In our tired state, we did a couple of single rappels off the shoulder to gain the glacier and finished with easy glacier travel all the way to the Jim Haberl Hut. This hut is incredible — location, amenities, comfort and a hut book packed with beta. It’s a huge improvement from the Red Tit Hut (seriously) that it replaced.
Day 3. Haberl Hut to Lake Lovely Water ~ 12 hours
It’s always a good idea to read the hut book. It turns out there is a new bolted descent route off Serratus Mountain. With this new bit of beta, we left our packs at the bottom of Serratus and climbed unencumbered to the top. Surprisingly good climbing follows just south of the rappel line all the way up to the top. Straightforward rappels bought us back to our packs and we then traversed around the mountain to the Alpha/Serratus col, where we scrambled the west ridge to the top of Alpha Mountain. Fun and scenic, the west ridge route finishes at a great summit for lounging.
The east ridge of Alpha did not look easy to descend, but we wanted to stay true to the traverse as much as possible, so down we went. The ridge became more exposed as we descended, until we had to start rappelling fifth class terrain near the route’s base. A bit more rambling on the glacier got
us to the col that leads to the lake and hut. We expected a climber’s path but found none, despite fanning out and looking, and ended up bashing our way down through horrific mosquitos and somewhat thick brush all the way to Lake Lovely Water. Again, expect shenanigans.
Although the sun had set, we all jumped in the lake to wash off three days of salt and dirt. This left us chilled and wet, but at least we had a hut to cook in. The mouse-infested hut got us away from the mosquitos around the lake, but it’s a far cry from the Jim Haberl Hut. Over dinner, a few young Canadians treated us to the story of how their team imploded the day before. Their epic involved multi-hour route-finding arguments, a middle-of-the-night rowboat rescue, and lost (abandoned?) gear. Half of the team helicoptered out as we arrived, presumably to never talk to the other half again.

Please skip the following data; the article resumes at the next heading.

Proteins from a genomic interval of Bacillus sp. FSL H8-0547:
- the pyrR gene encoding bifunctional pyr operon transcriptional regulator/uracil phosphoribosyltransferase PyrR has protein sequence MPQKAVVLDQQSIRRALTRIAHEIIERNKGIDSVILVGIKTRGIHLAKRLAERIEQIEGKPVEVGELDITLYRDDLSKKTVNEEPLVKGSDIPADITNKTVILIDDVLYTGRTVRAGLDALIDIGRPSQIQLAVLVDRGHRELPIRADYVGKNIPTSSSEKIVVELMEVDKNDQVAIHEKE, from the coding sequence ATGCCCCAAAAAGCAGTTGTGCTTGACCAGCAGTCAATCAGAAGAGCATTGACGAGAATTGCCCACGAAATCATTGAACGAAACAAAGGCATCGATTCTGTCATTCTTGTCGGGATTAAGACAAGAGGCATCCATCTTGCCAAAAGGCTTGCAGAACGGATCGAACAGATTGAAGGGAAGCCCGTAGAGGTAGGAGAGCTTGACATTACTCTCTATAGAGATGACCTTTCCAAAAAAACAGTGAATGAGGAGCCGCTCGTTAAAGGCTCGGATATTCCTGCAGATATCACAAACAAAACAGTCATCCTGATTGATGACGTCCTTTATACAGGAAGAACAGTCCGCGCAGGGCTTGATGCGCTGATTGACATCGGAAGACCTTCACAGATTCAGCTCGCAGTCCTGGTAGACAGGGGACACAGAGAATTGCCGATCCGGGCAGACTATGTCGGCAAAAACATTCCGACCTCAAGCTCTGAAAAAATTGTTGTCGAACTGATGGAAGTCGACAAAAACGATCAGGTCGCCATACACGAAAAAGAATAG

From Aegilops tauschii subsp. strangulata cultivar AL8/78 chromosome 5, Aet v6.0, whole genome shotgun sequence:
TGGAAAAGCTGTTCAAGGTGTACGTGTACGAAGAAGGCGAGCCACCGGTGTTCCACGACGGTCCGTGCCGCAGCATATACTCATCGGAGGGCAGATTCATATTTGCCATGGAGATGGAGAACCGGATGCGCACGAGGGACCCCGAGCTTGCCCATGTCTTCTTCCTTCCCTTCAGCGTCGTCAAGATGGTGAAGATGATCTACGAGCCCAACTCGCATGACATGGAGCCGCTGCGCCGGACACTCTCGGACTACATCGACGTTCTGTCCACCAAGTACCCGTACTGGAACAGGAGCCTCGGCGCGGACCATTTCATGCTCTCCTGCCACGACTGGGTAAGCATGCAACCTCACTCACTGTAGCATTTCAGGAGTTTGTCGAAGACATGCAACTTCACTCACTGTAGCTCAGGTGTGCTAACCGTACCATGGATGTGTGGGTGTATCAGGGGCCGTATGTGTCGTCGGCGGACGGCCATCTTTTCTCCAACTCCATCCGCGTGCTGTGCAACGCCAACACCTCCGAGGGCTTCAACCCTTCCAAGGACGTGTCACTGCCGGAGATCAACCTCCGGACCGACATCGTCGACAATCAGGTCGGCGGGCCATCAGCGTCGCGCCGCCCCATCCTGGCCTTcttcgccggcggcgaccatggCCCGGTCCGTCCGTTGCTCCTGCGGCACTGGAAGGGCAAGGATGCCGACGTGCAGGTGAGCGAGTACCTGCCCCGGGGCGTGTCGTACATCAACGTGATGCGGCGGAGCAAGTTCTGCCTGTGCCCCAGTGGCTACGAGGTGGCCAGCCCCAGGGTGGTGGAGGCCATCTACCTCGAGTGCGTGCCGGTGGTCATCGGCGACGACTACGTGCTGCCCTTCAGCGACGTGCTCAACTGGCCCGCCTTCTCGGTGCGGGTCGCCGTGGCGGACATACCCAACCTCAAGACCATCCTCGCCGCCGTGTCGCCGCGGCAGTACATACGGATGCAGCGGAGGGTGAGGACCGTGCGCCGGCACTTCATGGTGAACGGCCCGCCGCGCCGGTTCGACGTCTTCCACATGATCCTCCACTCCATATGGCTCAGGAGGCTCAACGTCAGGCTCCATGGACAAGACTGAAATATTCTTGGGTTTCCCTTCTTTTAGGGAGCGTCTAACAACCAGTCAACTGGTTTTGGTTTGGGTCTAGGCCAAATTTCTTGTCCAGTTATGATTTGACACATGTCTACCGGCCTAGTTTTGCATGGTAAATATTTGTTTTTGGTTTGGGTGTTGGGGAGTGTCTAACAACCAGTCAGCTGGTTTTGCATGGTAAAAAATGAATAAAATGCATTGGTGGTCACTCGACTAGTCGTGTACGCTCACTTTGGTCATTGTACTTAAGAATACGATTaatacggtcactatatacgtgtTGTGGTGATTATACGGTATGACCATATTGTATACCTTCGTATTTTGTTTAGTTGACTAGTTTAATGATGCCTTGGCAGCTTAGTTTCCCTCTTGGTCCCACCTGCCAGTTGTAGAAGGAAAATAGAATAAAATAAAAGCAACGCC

Day 4. Lake Lovely Water to the Squamish River ~ 5 hours
This is a steep trail! In a couple of sections you could die if you slipped, which surprised us. Still, it was well marked, easy to follow and direct, so we made quick progress. There are some beautiful waterfalls along the way, old growth and interesting rambling along the Squamish River.
Before we knew it, we were at the dreaded cable crossing. We had been thinking about it for months and obsessing over whether we had large enough locking carabiners to fit the fat cable. We all walked it, using a large belay locker to hang our packs on the lower cable, hooked to us by a long tether.
We each had a couple of slings clipped to the top cable, allowing us to clip past the giant buoys (careful of hornet nests!) that add spice to an already adventurous crossing. When the upper and lower cables start to sway out of sync, it gets your attention. Expect shenanigans.
Once our whole team was safely across, Gord offered to ride the bike (pre-placed at the start of the trip) back up to the truck. Tim thought he could beat him by hitching and so the race was on. Steve and I stayed back to guard the beer (also pre-placed) and made bets as to who would win. We were both surprised to learn that they had tied.
I’ve done a lot of alpine traverses in Cascadia, but I think the Tantalus Enchainment packs more adventure into a shorter time commitment than any other. I wholeheartedly agree with Kevin McLane: “highly recommended.” x
Jason Griffith is a Mount Vernon-based fisheries biologist, member of Skagit Mountain Rescue, husband and father of two young boys. In other words, accidents aren’t allowed when he heads to the hills with the Choss Dawgs.